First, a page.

Why did the Church call Jews "perfidious"?


#1

I was looking for the term perfidious as I found a link that says this was the term used to describe Jews in the pre-Vatican-II liturgy for Good Friday. I wonder why it was used to describe Jews in such a way.


#2

In the Good Friday liturgy prior to 1959, the prayer for the conversion of the Jewish people read:

For the conversion of the perfidious Jews. Let us pray also for the Jews that the Lord our God may take the veil from their hearts and that they also may acknowledge our Lord Jesus Christ.

Let us pray: Almighty and everlasting God, you do not refuse your mercy even to the Jews; hear the prayers which we offer for the blindness of that people so that they may acknowledge the light of your truth, which is Christ, and be delivered from their darkness.

The term perfidious was removed in 1959 by John XXIII, but the rest of the prayer remained the same. In 1969, the prayer was changed to:

Let us pray for the Jewish people, the first to hear the word of God, that they may continue to grow in the love of his name and in faithfulness to his covenant.

Almighty and eternal God, long ago you gave your promise to Abraham and his posterity. Listen to your Church as we pray that the people you first made your own may arrive at the fullness of redemption.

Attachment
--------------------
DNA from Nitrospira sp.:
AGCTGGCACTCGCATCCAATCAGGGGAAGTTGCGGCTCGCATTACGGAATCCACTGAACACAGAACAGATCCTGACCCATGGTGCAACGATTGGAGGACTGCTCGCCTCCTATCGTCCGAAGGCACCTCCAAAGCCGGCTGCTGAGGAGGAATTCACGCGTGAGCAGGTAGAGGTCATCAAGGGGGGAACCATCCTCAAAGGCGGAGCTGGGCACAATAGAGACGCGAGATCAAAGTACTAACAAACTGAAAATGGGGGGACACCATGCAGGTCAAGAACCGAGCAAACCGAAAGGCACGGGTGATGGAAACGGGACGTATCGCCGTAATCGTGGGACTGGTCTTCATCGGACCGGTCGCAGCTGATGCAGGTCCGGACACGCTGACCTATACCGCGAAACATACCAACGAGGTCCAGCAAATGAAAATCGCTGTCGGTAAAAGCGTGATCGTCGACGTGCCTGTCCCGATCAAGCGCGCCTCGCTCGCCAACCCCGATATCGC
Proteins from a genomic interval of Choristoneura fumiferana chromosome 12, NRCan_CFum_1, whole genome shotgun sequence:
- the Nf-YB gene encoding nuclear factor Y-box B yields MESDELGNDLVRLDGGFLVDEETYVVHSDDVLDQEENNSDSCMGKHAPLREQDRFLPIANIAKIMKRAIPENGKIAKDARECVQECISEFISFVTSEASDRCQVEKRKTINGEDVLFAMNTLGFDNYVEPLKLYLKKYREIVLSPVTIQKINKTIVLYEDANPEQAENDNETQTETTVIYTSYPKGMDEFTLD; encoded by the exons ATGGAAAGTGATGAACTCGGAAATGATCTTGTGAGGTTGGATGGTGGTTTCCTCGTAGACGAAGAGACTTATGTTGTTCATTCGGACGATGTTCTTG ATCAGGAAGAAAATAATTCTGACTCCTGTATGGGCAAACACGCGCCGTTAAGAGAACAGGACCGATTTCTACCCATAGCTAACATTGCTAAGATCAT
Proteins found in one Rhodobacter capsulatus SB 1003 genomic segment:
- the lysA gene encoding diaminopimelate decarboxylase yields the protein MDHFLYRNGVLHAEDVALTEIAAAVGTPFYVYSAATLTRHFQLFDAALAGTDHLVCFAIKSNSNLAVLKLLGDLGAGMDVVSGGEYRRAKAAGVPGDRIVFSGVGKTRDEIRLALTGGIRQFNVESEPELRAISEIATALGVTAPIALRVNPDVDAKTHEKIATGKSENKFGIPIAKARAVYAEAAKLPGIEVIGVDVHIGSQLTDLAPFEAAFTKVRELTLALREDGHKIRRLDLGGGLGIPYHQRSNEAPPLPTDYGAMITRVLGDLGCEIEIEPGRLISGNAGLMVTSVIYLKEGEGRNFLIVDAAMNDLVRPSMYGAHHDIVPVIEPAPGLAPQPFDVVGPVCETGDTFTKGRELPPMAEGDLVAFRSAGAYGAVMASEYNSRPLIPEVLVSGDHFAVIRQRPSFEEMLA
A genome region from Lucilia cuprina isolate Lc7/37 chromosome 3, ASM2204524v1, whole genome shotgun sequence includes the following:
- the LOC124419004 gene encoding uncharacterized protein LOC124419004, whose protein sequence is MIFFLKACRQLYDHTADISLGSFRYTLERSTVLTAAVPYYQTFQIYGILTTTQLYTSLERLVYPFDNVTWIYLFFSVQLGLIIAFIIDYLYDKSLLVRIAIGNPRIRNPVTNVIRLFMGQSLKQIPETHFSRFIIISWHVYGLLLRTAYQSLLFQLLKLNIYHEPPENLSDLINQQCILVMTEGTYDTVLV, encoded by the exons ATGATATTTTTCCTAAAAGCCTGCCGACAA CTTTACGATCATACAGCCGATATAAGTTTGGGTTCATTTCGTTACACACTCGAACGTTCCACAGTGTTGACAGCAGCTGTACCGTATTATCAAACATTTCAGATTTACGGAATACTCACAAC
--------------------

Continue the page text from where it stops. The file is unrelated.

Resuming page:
One of the definitions of the word perfidious is “faithless” (i.e., without faith). In the context of the prayer quoted above, a distinction was being drawn between those Jews who had accepted Jesus of Nazareth as the Messiah and those who had not by labeling the latter group “perfidious.” Unfortunately, that particular word was open to serious misunderstanding because it can also mean “treacherous” and “deceitful” and thus can be considered insulting to Jews who in good conscience cannot believe that Jesus of Nazareth is the Messiah for whom they await.

Later, the entire prayer was reworked to make the petition for the conversion of the Jews a positive supplication that both honored the faith and truth that the Jewish people have and have held for thousands of years, and asked for them to receive the fullness of that faith and truth that is found in Christ Jesus.


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